SYMONE SANDERS, CNN POLITICAL COMMENTATOR: It's not plausible explanation. Look, at a camp, whether you are a senior adviser, a press secretary, communications director or the political director, it is literally your job to read those e-mails. And so, I find it hard to believe that Jared Kushner did not scroll to the bottom to find out what was going on.
But on the other hand, you know a lot of the Trump advisers and Trump people currently in the White House have said that we are new at this. We haven't done this before. And they have never worked campaigns. They don't understand campaign protocol. I'll tell you that it's never acceptable to say I didn't read the e-mail. You always have to read the e-mail.
HARLOW: I am guilty of responding. And then, people write back and they say, did you read the chain. But I'm not --
SANDERS: Scroll down.
HARLOW: -- running a presidential campaign. I'm just not reading Berman's entire e-mails.
Let me ask you, Gloria, about an attack - another attack from the president this morning on his own attorney general, Jeff Sessions. Here is what he just wrote in a statement. "So why aren't the committees and investigators, and of course our beleaguered AG, looking into crooked Hillary's crimes and Russia relations?" So not only does he call Jeff Sessions beleaguered, he says he is not doing his job, Gloria.
GLORIA BORGER, CNN CHIEF POLITICAL ANALYST: Right. And of course, you know, this is the president who has made him feel beleaguered. Because this is a president who told "The New York Times" that he wouldn't have hired him in the first place if he had known he was going to recuse himself in the Russia investigation.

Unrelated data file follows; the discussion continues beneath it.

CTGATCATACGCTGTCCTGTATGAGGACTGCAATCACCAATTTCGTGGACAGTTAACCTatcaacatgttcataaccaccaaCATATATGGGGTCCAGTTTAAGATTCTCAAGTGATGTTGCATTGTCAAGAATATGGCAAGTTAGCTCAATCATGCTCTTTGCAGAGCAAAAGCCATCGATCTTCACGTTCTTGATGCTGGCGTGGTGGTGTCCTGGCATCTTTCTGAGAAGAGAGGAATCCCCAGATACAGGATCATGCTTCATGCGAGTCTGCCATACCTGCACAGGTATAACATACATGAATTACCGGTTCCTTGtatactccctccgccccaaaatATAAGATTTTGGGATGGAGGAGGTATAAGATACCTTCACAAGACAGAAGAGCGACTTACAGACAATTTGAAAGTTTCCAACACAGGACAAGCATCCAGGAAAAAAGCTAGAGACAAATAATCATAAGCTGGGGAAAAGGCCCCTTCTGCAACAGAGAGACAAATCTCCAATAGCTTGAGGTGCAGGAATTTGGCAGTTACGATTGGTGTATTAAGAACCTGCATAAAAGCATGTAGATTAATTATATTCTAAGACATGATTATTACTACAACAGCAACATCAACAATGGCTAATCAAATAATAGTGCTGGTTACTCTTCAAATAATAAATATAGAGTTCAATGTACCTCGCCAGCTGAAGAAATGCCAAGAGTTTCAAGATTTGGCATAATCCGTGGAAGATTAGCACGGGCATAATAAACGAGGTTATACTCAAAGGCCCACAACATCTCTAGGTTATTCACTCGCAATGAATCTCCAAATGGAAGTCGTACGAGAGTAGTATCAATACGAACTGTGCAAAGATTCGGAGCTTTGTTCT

Look, I think this is a clear shot across the bow. I think the president was being a little sarcastic here. And if I had to guess, this is one way he's pushing Jeff Sessions to resign. You know, Jeff Sessions said he was going to stay, but he would leave if it were no longer appropriate. And we may really be reaching that point.
I think this is not a president who keeps -- his feelings private and I think this is a clear indication of how he feels about his one-time very, very good friend, Jeff Sessions, who, by the way, was the first Republican senator -- to endorse Donald Trump. And that endorsement was really important to him.
[10:10:14] So, I think there is a rift in their relationship that probably cannot be repaired at this point.